Today the Second Circuit issued an opinion holding that a non-U.S. citizen, employed by a foreign company, could not be prosecuted for conspiracy to violate the Foreign Corrupt Practices Act (FCPA). See United States v. Hoskins, No. 16-1010 (2d Cir. 2018) (Katzmann, Pooler, Lynch). The opinion is a statutory interpretation tour de force. Of course, the case does not necessarily present a factual scenario that attorneys will often encounter while representing indigent defendants. However, Judge Pooler’s analysis and methodology provide an excellent template for for those arguing for limitations on the scope of conspiracy liability in other contexts. The opinion is available here.
The defendant in Hoskins does not fall within any of the categories of persons who are subject to prosecution under the FCPA. This fact did not, in itself, render him immune from prosecution for conspiracy to violate the statute. As a general principle, “[a] person . . . may be liable for conspiracy even though he was incapable of committing the substantive offense.” Salinas v. United States, 522 U.S. 52, 64 (1998); see slip op. at 19. The Second Circuit determined, however, that the FCPA was not meant to create accomplice liability for those who could not be punished as principals under the statute. In reaching this conclusion, the panel carefully analyzed the Supreme Court’s reasoning and interpretive approach in Gebardi v. United States, 287 U.S. 112 (1932), which held that a woman can not be prosecuted for conspiring to violate the Mann Act simply for agreeing to be transported across state lines for a prohibited purpose. The panel went on to conclude that that the FCPA’s text, structure, legislative history, and statutory context reveal an “affirmative legislative policy to leave the category of defendants omitted from the statutory framework unpunished.” Slip op. at 36.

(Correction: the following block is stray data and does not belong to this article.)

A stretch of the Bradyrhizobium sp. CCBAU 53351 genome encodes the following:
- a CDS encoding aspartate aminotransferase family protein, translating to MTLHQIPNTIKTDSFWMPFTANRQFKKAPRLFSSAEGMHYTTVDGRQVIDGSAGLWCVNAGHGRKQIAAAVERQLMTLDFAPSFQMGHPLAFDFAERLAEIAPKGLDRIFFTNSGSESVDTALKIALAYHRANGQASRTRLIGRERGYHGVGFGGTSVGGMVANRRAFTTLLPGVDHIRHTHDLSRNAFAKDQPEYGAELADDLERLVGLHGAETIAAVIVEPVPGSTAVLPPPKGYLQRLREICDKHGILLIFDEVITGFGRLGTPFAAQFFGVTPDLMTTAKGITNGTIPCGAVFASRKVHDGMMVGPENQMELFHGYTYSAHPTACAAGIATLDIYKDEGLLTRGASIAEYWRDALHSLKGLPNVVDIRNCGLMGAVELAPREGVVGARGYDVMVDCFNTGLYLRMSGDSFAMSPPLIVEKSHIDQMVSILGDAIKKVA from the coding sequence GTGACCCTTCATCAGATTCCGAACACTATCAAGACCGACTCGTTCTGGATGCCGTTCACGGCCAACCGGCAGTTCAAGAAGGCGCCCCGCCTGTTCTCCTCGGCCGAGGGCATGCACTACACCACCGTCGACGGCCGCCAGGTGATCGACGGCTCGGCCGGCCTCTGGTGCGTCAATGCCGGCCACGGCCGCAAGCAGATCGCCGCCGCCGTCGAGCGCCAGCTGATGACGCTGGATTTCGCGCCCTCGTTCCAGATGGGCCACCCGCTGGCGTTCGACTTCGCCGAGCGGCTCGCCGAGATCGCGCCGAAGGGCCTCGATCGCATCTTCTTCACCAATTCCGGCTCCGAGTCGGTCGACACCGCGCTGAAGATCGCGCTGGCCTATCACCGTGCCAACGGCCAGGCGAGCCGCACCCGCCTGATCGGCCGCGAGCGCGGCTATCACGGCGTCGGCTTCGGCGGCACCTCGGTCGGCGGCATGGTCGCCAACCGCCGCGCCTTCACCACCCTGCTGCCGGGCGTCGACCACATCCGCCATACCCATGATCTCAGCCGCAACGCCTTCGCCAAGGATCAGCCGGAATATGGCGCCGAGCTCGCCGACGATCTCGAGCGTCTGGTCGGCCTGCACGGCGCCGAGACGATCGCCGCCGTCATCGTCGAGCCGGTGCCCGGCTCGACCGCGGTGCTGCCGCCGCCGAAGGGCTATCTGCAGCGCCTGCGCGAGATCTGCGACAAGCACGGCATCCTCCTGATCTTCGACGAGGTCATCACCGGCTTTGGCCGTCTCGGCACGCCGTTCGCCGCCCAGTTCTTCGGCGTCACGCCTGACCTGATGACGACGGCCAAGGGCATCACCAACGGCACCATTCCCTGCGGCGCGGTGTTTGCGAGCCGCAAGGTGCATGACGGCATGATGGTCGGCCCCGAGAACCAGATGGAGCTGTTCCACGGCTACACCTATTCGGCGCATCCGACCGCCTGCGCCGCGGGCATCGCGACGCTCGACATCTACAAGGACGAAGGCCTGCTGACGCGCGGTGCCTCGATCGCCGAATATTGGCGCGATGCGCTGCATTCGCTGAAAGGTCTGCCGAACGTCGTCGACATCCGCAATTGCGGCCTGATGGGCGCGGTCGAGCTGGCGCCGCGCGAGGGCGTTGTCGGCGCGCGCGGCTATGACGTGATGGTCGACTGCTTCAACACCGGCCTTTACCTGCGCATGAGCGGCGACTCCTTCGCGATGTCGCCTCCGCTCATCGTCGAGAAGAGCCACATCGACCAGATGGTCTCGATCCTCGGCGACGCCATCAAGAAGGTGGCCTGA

Judge Lynch wrote a concurring opinion seeking to limit the scope of the majority’s analysis. Although he joined Judge Pooler’s opinion in full, Judge Lynch deemed the outcome so undesirable at as a policy matter that he called upon Congress to address the issue. Moreover, Judge Lynch’s vote would have been different, he explained, if the “case involved an ordinary criminal statute with purely domestic application.” Concurring op. at 10. That this limiting principal did not find its way into the majority opinion gives defense attorneys the freedom to use Hoskins in more creative ways than Judge Lynch might prefer.